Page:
Reet Aus’ own fashion label Up-Shirt includes T-shirts with an upward pointing arrow, which are made of leftover textiles. These shirts save an average of 91% of the water and 87% of the energy used in production and create 80% less CO2. Under the label Reet Aus, she also produces tops, business shirts and jackets for women on the principle of slow fashion. Those clothes are the proof of the concept of Upmade technology. They demonstrate the capacity of the technology as well as financial viability for large corporations because the model is simple to scale up. ‘Since completing my doctoral studies, I have been applying my research to the real world. In 2012, I began cooperating with Beximco, one of the biggest apparel manufacturers in Bangladesh. In my collections, I implement upcycling in the early stages of the mass production process. This has improved efficiency and reduced environmental impact − each item we produce this way uses, on average, 70% less water and 88% less energy compared to regularly mass-produced items,’ says Aus.
Currently, three producers have Upmade certificates − Kishor Export in India; one of the largest factories in Southeast Asia − the above-mentioned Beximco in Bangladesh; and the Estonian shirt producer Sangar. Beximco is also a member of the ILO (International Labour Organisation), meaning they are regularly audited for their employees’ working conditions, salary levels and social guarantees.
A fourth factory, in India, is set to join the ranks soon and negotiations are ongoing with many other producers. The whole process of waiting for a larger fashion brand to experience the “click” moment and start thinking of upcycling as part of their business strategy takes time.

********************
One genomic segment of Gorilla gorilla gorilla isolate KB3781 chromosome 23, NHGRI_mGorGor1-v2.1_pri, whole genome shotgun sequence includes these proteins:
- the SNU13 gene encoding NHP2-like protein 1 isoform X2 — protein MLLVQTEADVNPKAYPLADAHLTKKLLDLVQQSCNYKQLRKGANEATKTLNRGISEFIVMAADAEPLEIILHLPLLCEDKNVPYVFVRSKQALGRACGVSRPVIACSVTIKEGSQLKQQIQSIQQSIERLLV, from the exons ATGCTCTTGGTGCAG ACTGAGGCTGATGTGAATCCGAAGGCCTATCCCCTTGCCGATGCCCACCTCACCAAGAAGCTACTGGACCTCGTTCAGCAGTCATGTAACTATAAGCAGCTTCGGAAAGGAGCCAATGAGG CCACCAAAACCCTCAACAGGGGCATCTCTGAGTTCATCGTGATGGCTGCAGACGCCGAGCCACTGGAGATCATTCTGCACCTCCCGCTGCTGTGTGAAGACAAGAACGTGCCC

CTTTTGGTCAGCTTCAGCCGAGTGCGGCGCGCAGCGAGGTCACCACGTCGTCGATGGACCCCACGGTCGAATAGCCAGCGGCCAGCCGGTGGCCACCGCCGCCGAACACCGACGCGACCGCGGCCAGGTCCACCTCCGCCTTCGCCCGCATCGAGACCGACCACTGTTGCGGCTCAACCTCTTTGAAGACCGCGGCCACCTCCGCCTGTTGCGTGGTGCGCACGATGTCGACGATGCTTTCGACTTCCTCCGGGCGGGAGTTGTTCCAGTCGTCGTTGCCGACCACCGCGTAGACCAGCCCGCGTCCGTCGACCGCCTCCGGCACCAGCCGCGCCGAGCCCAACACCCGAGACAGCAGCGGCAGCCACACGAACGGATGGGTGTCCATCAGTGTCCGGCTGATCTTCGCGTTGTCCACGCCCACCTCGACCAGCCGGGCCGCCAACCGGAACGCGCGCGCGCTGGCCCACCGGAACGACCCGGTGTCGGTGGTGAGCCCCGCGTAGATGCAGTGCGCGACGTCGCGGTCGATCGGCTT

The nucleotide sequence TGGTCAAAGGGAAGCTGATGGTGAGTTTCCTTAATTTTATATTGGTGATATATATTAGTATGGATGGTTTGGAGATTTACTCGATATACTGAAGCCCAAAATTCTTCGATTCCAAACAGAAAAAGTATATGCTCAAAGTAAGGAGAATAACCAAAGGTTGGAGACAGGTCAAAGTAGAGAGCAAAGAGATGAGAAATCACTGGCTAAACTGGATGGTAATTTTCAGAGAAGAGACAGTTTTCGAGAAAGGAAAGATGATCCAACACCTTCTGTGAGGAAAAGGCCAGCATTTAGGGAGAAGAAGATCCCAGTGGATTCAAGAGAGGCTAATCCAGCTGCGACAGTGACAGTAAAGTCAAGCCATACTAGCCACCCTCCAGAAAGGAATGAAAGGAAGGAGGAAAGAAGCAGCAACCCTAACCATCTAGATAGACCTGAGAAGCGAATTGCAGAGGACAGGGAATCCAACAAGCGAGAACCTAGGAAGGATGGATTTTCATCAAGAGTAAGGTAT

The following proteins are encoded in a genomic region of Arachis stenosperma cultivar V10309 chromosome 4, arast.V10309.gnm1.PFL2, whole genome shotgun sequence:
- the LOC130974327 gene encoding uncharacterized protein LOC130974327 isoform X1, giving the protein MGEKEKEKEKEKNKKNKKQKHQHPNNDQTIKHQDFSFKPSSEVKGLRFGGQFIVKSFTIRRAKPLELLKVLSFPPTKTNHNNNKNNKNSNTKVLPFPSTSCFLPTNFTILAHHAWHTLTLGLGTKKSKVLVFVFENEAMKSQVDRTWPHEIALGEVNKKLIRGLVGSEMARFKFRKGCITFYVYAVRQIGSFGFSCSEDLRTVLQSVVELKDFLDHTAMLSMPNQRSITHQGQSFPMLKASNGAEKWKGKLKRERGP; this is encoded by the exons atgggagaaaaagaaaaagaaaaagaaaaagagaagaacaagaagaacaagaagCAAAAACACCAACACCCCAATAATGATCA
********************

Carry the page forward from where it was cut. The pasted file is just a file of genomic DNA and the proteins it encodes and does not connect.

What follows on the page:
‘Several large brands are currently focusing on post-consumer waste because the consumers are here in Europe and North America. We see those volumes and we are demanding solutions. But we do not see the production waste created in third world countries and hence we are unable to demand anything. It just demonstrates the complexity of the problem,’ explains Marko Kiisa. At the same time, the problem starts with the lack of know-how or the lack of will to make use of leftovers whilst designing or producing clothes.
‘I can give an example about real production data – one global fashion brand orders 250 000 male shirts from a single factory every month. According to Upmade’s calculations, we could produce up to 25 000 additional upcycled shirts from these textile leftovers. That would reduce leftovers by more than 50%. And this 10% of additional production is where Upmade can also earn revenues from its technology.’
The difference between upcycling and downcycling
In general, there are three terms used when talking about the waste hierarchy.
Reusing describes practices when, for example, a glass bottle is used again for the same purpose – or when objects are used repeatedly for their intended functions, as in the case of all common second-hand stores.
The other two terms – upcycling and downcycling – go under the umbrella word Recycling.
Upcycling means that, rather than transforming a material, it is given a new quality or value through design – which is what I do.
Downcycling covers the transformation of potentially useful material into another product through the use of energy or resources, like plastic bottles that are downcycled into another form of plastic of lesser quality.
These terms are often used in the wrong situations. Furthermore, calling downcycling upcycling gives the product more value in the waste hierarchy, downcycling consumes more energy. The most sustainable approach is of course to reuse products in their original functions. This is followed by upcycling, which is the most ethical method of recycling – for example, making new clothes from old ones.